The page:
In addition to this, we need to make our homes difficult to break into. I’m not talking about just deadbolts here, but rather the kinds of things I’ve written about before; things which aren’t just intended to keep the honest people honest, but rather to keep the dishonest people out. Fortify your home, so that these people can’t just kick open your door; then you won’t have to fight them.

This may not be a popular viewpoint, but if you are forced to defend your home and family, you’ve already lost one battle. You’ll end up with your name and your reputation dragged through the mud, as the attackers try to play victim and blame it all on you. Facts may very well get distorted or even lost in such cases, with the result of you facing charges for doing nothing more than what the law allows. That’s something you want to avoid.

Above all, you need to be there for your family. That might very well mean arranging things so you don’t have to fight. To me, that’s the big win. Not winning because I drew faster or shot straighter than the other guy.

Written by

Bill White is the author of Conquering the Coming Collapse, and a former Army officer, manufacturing engineer and business manager. More recently, he left the business world to work as a cross-cultural missionary on the Mexico border. Bill has been a survivalist since the 1970s, when the nation was in the latter days of the Cold War. He had determined to head into the Colorado Rockies, should Washington ever decide to push the button. While those days have passed, the knowledge Bill gained during that time hasn’t. He now works to educate others on the risks that exist in our society and how to prepare to meet them. You can send Bill a message at editor [at]

Latest comments
  • Some excellent points! I would like to know your thoughts on how climate change is or could be affected by weather modification. We know that weather modification/manipulation has been used at least since the Vietnam war in what was known as “Operation Popeye” and continues today through various programs such as those conducted by HAARP technogies or Weather Modification Inc. Knowing this, how can we know, using your example, if Hurricane Katrina was actually a naturally occuring event that caused people to leave the area or if it was orchestrated by a weather manipulation program?

  • For years I’ve been trying to get our county to wake up to being prepared for an EMP which will leave us even worse off than what you just pointed out. The best you can do is to be prepared for just about any situation, and it takes several years to do it.

  • tilt of earth axis also causes change

    • Yes it does and it is a little over mid way in its wobble form 22.5 degrees to 24.5 degrees. That shift or wobble is on a 25 thousand year cycle closely following ice ages. Perhaps if there is global warming we may get spared the ice age that scientists thought was going to happen back in the 70’s until the globalists decided they could scare more people with global warming religion.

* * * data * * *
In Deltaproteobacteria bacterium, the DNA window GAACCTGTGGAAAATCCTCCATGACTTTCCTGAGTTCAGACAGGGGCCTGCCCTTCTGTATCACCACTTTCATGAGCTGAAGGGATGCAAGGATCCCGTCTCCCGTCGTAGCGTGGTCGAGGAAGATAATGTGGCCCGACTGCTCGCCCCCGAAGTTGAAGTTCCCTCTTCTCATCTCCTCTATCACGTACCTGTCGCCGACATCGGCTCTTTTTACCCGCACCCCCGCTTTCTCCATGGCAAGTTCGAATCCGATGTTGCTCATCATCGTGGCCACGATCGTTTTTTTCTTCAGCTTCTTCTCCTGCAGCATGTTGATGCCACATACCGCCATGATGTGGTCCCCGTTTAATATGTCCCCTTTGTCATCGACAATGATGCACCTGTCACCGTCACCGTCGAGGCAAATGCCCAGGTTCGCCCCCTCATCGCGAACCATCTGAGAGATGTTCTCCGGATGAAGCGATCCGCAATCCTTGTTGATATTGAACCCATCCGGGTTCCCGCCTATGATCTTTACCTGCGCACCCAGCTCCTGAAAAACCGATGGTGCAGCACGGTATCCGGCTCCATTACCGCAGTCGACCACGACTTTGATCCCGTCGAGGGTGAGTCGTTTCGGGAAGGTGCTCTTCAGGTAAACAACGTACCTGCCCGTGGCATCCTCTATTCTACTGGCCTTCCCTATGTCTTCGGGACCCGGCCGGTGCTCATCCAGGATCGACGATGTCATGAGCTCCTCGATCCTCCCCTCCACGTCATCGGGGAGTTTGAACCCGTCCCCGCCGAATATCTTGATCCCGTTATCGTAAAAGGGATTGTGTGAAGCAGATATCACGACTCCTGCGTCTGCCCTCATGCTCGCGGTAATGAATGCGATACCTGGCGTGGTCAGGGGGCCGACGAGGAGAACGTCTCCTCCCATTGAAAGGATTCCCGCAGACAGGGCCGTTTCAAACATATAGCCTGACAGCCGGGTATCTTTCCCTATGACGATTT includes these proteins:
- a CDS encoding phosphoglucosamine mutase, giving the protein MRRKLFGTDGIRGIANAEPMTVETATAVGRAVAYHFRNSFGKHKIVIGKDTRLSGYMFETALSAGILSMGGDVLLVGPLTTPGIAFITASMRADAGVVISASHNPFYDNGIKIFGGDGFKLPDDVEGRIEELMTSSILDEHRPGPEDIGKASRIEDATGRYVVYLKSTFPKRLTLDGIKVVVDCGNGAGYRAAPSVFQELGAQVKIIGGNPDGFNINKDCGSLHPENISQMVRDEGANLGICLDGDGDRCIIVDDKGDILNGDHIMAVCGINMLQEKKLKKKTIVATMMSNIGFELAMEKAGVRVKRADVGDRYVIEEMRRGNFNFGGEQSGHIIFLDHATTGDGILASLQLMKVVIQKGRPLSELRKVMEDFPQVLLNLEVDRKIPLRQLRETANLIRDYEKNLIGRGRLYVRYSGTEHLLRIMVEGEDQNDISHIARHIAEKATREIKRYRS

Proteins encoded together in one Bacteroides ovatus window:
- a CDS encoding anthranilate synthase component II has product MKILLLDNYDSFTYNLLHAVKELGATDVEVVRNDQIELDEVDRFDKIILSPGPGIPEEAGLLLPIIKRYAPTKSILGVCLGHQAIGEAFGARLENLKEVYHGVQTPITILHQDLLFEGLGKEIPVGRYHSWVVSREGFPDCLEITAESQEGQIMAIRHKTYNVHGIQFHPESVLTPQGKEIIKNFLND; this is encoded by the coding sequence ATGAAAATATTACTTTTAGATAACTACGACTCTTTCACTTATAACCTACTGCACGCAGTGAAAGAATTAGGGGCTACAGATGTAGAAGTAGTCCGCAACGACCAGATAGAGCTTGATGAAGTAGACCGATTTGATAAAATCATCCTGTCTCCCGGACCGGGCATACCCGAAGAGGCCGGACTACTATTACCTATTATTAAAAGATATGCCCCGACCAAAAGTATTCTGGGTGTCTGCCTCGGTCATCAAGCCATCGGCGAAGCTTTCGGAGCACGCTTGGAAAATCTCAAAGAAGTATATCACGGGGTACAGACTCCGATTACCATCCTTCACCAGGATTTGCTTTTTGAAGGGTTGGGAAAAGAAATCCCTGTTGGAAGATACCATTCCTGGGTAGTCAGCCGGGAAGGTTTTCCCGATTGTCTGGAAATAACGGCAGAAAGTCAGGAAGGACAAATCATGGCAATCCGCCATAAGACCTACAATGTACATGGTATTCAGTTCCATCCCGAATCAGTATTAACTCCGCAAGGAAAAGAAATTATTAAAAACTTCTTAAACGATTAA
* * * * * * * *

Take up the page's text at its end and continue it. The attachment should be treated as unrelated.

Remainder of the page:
As you search pay particular attention to the way global warmists treat the fact that antarctica is growing and cattle are currently dying on South American winters because it has gotten so cold in the past couple decades. While the North Pole is warming.

      Our worlds wobble will get you every time!!

  • Bill, I too do not believe the climate change conspiracy… that’s what it is. A conspiracy to get people to buy into something we can’t afford. It’s all about controlling the masses.

    Anyway, what I do believe in is sun cycles. Too long for a short explanation. But, if you have the time, check out a youtube channel called “suspicious observers”, and check out their “earth catastrophe cycle” videos. It’s long and involved, but, it pretty much explains everything that’s going on with the earth and sun.

  • I found the comment about changes in Earth’s orbit of particular interest especially in light of other discussions postulating a planetary alignment that may affect Earth’s orbit occurring in 2024. I have read a profusion of material debating all sorts of topics and it is truly daunting to, as you say, sort the wheat from the chaff. Whatever the actual causes may be, and it seems that there are several in play simultaneously, one of the most useful articles I have read took the view that we need to move past a “sustainability” model for policy formation and start to accept the fact that changes are occurring that cannot be “stopped” or “reversed” (whether that is because we have passed a theoretical “tipping point” or because the changes are of a sort that we can’t affect them in any event (eg Earth’s orbit, solar cycles, alterations in Earth’s magnetism) or otherwise) and we need to be thinking in terms of “adaptation”. The changes are indeed occurring and we need to figure out how to adapt to those changes, the point being that Earth’s/the solar system’s own dynamism pays no attention to the life forms inhabiting it.. At the local level I see signs where the adaptive paradigm is being adopted but mostly as a reaction to emergent circumstances, not as a forward looking paradigm. At the highest level of policy formation, the U.N., that is not happening at all. This is a crucially important debate as it affects how the international legal environment looks at factors such as mass migration of populations affected by change and seems to suppose that the effects of change will not be be universally disruptive. Consider for a minute the effect on the United States if changes resulted in a relocation of the population of Florida and the Carolinas alone (and it won’t just be Florida…look at New Orleans and Oakland as further examples). The internal displacement of several million of one’s own citizens will be massively disruptive all on its own (not just in terms of population but also in terms of lost resources and infrastructure left behind in the abandoned regions). Just look back at the social effect of the droughts that caused the migrations out of Oklahoma last century and that occurred at a time when populations were not nearly as high, the numbers of migrants much lower than should be expected today, the effect of the “climate event” not nearly so widespread or so long lasting, Good article. The need for the kind of information and perspective that you provide is only increasing.